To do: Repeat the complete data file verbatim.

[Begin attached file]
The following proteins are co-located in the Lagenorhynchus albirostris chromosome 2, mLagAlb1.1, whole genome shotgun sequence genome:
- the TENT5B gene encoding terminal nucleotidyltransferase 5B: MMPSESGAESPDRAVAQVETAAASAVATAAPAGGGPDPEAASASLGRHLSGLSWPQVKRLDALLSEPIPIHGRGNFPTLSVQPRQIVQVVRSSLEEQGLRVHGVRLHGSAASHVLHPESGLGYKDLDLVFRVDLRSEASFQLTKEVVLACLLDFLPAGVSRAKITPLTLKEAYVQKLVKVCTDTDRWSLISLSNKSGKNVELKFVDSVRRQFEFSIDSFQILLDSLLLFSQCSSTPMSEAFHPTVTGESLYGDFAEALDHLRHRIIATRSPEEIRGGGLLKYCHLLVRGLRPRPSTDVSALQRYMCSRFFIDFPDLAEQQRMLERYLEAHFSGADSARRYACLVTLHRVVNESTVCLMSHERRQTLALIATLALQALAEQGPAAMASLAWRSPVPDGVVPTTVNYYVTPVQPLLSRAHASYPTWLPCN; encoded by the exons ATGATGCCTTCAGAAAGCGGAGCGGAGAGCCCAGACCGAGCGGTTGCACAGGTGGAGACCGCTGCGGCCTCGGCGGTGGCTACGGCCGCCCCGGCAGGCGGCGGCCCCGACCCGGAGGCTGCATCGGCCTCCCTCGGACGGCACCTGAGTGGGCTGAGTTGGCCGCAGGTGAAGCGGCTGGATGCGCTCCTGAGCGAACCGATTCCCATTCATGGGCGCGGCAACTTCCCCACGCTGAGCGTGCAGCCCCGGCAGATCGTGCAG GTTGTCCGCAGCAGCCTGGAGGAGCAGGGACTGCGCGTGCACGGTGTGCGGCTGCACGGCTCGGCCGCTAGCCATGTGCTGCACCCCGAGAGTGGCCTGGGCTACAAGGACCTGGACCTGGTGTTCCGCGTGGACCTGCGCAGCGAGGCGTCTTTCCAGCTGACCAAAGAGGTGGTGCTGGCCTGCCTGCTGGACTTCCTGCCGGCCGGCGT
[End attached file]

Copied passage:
The following proteins are co-located in the Lagenorhynchus albirostris chromosome 2, mLagAlb1.1, whole genome shotgun sequence genome:
- the TENT5B gene encoding terminal nucleotidyltransferase 5B: MMPSESGAESPDRAVAQVETAAASAVATAAPAGGGPDPEAASASLGRHLSGLSWPQVKRLDALLSEPIPIHGRGNFPTLSVQPRQIVQVVRSSLEEQGLRVHGVRLHGSAASHVLHPESGLGYKDLDLVFRVDLRSEASFQLTKEVVLACLLDFLPAGVSRAKITPLTLKEAYVQKLVKVCTDTDRWSLISLSNKSGKNVELKFVDSVRRQFEFSIDSFQILLDSLLLFSQCSSTPMSEAFHPTVTGESLYGDFAEALDHLRHRIIATRSPEEIRGGGLLKYCHLLVRGLRPRPSTDVSALQRYMCSRFFIDFPDLAEQQRMLERYLEAHFSGADSARRYACLVTLHRVVNESTVCLMSHERRQTLALIATLALQALAEQGPAAMASLAWRSPVPDGVVPTTVNYYVTPVQPLLSRAHASYPTWLPCN; encoded by the exons ATGATGCCTTCAGAAAGCGGAGCGGAGAGCCCAGACCGAGCGGTTGCACAGGTGGAGACCGCTGCGGCCTCGGCGGTGGCTACGGCCGCCCCGGCAGGCGGCGGCCCCGACCCGGAGGCTGCATCGGCCTCCCTCGGACGGCACCTGAGTGGGCTGAGTTGGCCGCAGGTGAAGCGGCTGGATGCGCTCCTGAGCGAACCGATTCCCATTCATGGGCGCGGCAACTTCCCCACGCTGAGCGTGCAGCCCCGGCAGATCGTGCAG GTTGTCCGCAGCAGCCTGGAGGAGCAGGGACTGCGCGTGCACGGTGTGCGGCTGCACGGCTCGGCCGCTAGCCATGTGCTGCACCCCGAGAGTGGCCTGGGCTACAAGGACCTGGACCTGGTGTTCCGCGTGGACCTGCGCAGCGAGGCGTCTTTCCAGCTGACCAAAGAGGTGGTGCTGGCCTGCCTGCTGGACTTCCTGCCGGCCGGCGT